Every year like clockwork, the days following Spring Festival will give way to a cacophony of firecrackers and fireworks. In 2012, one person died and 271 people were injured in fireworks-related accidents; for this Spring Festival, police started cracking down on shoddy fireworks as early as last December. Many of us will be pressing our pillows over our heads at 2am trying to get some sleep, while others will be trying their hand at setting off some of these explosive devices. If you’re part of the latter group, there are a number of safety precautions to respect – especially when kids are involved.
Only buy legal fireworks.
The Beijing Bureau of Quality and Technology Supervision is responsible for overseeing the list of approved fireworks vendors in the city. Fireworks sold in Beijing must be locally-made, and go on sale at a different date every year; this year was February 5. In addition, never try to make your own fireworks.
Light fireworks the correct way.
Don’t hold fireworks in your hand or have any part of your body over them while lighting them. Wear protective goggles. Don’t carry fireworks in your pocket; any sort of friction could set them off. Never try to relight a dud, and light fireworks one at a time.
Never point fireworks at homes, flammable substances, or other people.
Don’t throw or point fireworks at anyone (even as a joke), and steer clear of other people’s fireworks. Also, don’t be an a**hole (pardon my French) and point your fireworks at people’s homes; a Roman candle bounced off my window last year and it made me drop hot tea all over myself. Lastly, make sure you steer clear of brush, leaves, and other flammable materials.
Be prepared for accidents.
Fireworks have been known to backfire or shoot off in the wrong direction. If that happens, make sure you’re ready with a bucket of water or a hose. In the event that someone gets injured, immediately go to the hospital. In case of eye injury, don’t let the person to rub or touch it; also, don’t flush the eye out with water or apply anything to it. Instead, cut out the bottom of a paper cup, place it over the eye, and seek medical attention. If it’s a burn, remove the clothing from around the burned are and run cool – not cold – water over the burn. No ice.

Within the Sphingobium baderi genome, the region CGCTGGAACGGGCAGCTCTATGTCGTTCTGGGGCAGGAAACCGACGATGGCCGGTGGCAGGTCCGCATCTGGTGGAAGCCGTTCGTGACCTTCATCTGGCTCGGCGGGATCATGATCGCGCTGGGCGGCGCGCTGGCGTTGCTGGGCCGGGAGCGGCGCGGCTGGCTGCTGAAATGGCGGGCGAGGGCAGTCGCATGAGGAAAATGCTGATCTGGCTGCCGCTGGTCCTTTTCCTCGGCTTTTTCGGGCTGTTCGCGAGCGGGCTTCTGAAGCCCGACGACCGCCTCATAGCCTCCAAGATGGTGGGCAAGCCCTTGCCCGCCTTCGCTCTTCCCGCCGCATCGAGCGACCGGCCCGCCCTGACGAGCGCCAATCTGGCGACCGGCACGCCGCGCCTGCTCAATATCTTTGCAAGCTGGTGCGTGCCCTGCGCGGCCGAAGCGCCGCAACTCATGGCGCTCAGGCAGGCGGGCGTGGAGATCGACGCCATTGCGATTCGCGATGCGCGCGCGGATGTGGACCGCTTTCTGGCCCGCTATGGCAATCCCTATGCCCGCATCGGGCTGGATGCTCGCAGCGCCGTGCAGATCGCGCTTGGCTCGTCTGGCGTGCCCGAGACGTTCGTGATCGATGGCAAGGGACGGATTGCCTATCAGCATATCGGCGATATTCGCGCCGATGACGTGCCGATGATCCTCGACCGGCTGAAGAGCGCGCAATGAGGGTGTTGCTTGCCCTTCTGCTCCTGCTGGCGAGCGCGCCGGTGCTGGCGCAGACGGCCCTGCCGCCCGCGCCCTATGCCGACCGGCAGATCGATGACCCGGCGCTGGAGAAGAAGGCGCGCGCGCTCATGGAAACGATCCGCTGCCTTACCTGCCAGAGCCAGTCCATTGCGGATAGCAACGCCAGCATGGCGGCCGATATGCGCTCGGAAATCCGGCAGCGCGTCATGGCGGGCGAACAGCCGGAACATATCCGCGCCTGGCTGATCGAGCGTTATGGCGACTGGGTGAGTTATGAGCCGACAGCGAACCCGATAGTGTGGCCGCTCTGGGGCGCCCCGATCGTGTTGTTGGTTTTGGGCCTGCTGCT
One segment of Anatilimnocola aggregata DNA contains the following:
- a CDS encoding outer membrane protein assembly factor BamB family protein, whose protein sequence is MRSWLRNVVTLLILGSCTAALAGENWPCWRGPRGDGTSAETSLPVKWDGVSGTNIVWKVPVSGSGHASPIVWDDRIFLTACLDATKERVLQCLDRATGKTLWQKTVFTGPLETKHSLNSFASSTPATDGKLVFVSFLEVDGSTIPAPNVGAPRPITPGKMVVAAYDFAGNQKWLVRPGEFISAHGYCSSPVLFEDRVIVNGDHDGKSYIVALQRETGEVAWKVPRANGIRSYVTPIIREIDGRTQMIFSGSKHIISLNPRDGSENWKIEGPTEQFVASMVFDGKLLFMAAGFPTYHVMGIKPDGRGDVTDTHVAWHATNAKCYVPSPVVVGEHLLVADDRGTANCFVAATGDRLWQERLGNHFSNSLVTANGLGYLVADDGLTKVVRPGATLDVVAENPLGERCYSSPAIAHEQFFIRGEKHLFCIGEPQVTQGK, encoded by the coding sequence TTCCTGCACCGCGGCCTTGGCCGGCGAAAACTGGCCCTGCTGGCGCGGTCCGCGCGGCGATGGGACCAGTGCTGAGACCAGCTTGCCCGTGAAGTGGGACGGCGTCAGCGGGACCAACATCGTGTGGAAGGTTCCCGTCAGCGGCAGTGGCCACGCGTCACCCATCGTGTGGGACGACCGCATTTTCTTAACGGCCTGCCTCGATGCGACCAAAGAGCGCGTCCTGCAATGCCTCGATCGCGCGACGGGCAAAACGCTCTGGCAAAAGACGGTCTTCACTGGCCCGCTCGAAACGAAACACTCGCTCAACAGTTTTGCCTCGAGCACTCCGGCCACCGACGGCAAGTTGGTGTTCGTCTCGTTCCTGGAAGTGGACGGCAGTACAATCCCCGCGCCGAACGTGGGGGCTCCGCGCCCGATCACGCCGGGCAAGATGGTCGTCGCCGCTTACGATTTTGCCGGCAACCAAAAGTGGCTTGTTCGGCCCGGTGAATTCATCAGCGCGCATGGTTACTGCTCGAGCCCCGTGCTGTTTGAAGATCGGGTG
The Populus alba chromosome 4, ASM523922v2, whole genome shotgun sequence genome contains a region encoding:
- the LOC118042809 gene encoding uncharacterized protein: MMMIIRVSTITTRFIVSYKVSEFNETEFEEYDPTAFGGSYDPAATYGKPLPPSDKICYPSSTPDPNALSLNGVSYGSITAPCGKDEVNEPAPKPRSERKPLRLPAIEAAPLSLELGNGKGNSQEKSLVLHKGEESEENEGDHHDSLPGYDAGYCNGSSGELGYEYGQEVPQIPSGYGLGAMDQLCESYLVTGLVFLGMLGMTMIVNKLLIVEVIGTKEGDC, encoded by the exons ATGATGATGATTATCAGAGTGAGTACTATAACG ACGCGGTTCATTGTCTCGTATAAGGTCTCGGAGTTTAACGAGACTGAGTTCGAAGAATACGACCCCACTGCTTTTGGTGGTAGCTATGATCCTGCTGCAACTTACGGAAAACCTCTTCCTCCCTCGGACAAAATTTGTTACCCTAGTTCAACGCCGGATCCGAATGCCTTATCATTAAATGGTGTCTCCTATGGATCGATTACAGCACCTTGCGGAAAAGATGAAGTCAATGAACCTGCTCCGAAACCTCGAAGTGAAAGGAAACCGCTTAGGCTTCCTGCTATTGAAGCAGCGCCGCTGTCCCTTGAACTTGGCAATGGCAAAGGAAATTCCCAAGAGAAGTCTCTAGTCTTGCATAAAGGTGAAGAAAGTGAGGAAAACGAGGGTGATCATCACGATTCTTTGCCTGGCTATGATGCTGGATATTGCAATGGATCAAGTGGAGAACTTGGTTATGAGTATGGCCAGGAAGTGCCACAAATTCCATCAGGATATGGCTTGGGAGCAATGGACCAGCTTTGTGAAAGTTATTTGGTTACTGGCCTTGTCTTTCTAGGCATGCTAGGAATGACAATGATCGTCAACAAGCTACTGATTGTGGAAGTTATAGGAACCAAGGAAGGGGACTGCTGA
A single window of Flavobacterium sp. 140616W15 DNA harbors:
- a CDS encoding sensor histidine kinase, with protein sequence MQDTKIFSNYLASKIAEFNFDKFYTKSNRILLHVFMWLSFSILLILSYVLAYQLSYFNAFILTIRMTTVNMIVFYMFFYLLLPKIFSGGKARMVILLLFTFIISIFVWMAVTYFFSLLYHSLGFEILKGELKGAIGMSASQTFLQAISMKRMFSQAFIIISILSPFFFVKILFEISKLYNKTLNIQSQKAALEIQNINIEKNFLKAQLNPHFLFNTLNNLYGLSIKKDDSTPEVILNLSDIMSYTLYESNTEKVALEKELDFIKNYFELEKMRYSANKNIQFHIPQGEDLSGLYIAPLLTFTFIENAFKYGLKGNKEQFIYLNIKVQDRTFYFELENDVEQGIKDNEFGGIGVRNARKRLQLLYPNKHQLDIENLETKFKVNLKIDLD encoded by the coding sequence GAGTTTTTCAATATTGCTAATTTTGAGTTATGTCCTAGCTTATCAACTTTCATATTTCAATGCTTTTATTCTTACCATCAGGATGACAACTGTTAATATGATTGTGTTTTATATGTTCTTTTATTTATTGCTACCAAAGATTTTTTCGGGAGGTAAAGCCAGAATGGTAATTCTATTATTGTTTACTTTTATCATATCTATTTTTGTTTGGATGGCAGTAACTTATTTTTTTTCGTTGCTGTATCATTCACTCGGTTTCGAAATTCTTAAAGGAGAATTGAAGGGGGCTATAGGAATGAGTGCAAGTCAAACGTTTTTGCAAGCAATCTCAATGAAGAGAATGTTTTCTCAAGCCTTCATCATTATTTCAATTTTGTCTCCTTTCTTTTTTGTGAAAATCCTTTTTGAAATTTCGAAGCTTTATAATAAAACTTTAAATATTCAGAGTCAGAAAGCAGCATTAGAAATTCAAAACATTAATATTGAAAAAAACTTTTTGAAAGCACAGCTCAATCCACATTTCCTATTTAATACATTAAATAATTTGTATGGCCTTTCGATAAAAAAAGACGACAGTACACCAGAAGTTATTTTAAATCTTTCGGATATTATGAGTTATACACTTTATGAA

Never let kids play with fireworks.
Firecrackers, rockets, and sparklers are simply too dangerous. If your child insists on playing with sparklers, ensure they do it outside and keep them away from face, clothes, and hair. Though pretty, sparklers can reach a temperature of 982° Celsius – nearly hot enough to melt 24k pure gold. Additionally, don’t allow kids to pick up pieces of fireworks after the fact; some may still be active and can explode at any time.
Dispose of fireworks properly.
Be sure to pick up the remnants of your fireworks after you’re done. Soak all used and unused fireworks in water before throwing them out.
Think of your pet, too.
Animals can be especially sensitive to loud, sudden noises. Figure out a different walking route for your dog or keep them indoors during this time. Last year, my friend and I tried to walk a dog she was dogsitting in the Jiaodaokou area, but she wouldn’t have any of it.
With these tips in mind, we hope that your Spring Festival will be a happy and healthy one. Take care!
Source: Kids Health
Photo: xavi talleda via Flickr